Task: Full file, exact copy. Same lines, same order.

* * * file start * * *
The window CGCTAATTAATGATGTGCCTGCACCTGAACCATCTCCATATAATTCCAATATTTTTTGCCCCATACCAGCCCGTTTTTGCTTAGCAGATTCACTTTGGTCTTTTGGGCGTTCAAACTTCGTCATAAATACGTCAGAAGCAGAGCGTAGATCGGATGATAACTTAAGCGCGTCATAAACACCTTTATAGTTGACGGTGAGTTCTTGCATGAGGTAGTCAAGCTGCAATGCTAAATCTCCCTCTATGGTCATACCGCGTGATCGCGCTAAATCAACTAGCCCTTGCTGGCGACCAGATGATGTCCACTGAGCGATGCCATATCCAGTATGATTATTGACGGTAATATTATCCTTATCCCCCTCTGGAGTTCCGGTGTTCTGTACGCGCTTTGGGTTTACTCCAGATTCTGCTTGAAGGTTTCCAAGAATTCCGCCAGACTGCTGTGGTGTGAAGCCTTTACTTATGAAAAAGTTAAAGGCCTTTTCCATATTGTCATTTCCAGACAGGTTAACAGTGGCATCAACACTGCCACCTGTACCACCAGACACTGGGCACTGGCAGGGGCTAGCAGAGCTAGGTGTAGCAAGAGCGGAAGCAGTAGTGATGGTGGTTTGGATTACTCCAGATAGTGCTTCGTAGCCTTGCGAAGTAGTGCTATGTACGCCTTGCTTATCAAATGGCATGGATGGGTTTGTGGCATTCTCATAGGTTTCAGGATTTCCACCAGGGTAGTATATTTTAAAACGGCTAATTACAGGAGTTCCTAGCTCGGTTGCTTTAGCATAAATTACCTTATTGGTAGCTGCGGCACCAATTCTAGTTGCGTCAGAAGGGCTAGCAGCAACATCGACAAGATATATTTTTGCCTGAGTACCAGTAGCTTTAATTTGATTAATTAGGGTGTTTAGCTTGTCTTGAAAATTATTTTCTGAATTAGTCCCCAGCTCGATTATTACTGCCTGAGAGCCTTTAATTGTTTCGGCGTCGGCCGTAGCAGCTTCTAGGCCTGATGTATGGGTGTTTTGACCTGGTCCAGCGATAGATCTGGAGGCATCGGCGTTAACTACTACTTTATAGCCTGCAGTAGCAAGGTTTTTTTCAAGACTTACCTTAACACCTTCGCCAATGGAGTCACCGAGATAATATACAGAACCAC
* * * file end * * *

The window CGCTAATTAATGATGTGCCTGCACCTGAACCATCTCCATATAATTCCAATATTTTTTGCCCCATACCAGCCCGTTTTTGCTTAGCAGATTCACTTTGGTCTTTTGGGCGTTCAAACTTCGTCATAAATACGTCAGAAGCAGAGCGTAGATCGGATGATAACTTAAGCGCGTCATAAACACCTTTATAGTTGACGGTGAGTTCTTGCATGAGGTAGTCAAGCTGCAATGCTAAATCTCCCTCTATGGTCATACCGCGTGATCGCGCTAAATCAACTAGCCCTTGCTGGCGACCAGATGATGTCCACTGAGCGATGCCATATCCAGTATGATTATTGACGGTAATATTATCCTTATCCCCCTCTGGAGTTCCGGTGTTCTGTACGCGCTTTGGGTTTACTCCAGATTCTGCTTGAAGGTTTCCAAGAATTCCGCCAGACTGCTGTGGTGTGAAGCCTTTACTTATGAAAAAGTTAAAGGCCTTTTCCATATTGTCATTTCCAGACAGGTTAACAGTGGCATCAACACTGCCACCTGTACCACCAGACACTGGGCACTGGCAGGGGCTAGCAGAGCTAGGTGTAGCAAGAGCGGAAGCAGTAGTGATGGTGGTTTGGATTACTCCAGATAGTGCTTCGTAGCCTTGCGAAGTAGTGCTATGTACGCCTTGCTTATCAAATGGCATGGATGGGTTTGTGGCATTCTCATAGGTTTCAGGATTTCCACCAGGGTAGTATATTTTAAAACGGCTAATTACAGGAGTTCCTAGCTCGGTTGCTTTAGCATAAATTACCTTATTGGTAGCTGCGGCACCAATTCTAGTTGCGTCAGAAGGGCTAGCAGCAACATCGACAAGATATATTTTTGCCTGAGTACCAGTAGCTTTAATTTGATTAATTAGGGTGTTTAGCTTGTCTTGAAAATTATTTTCTGAATTAGTCCCCAGCTCGATTATTACTGCCTGAGAGCCTTTAATTGTTTCGGCGTCGGCCGTAGCAGCTTCTAGGCCTGATGTATGGGTGTTTTGACCTGGTCCAGCGATAGATCTGGAGGCATCGGCGTTAACTACTACTTTATAGCCTGCAGTAGCAAGGTTTTTTTCAAGACTTACCTTAACACCTTCGCCAATGGAGTCACCGAGATAATATACAGAACCAC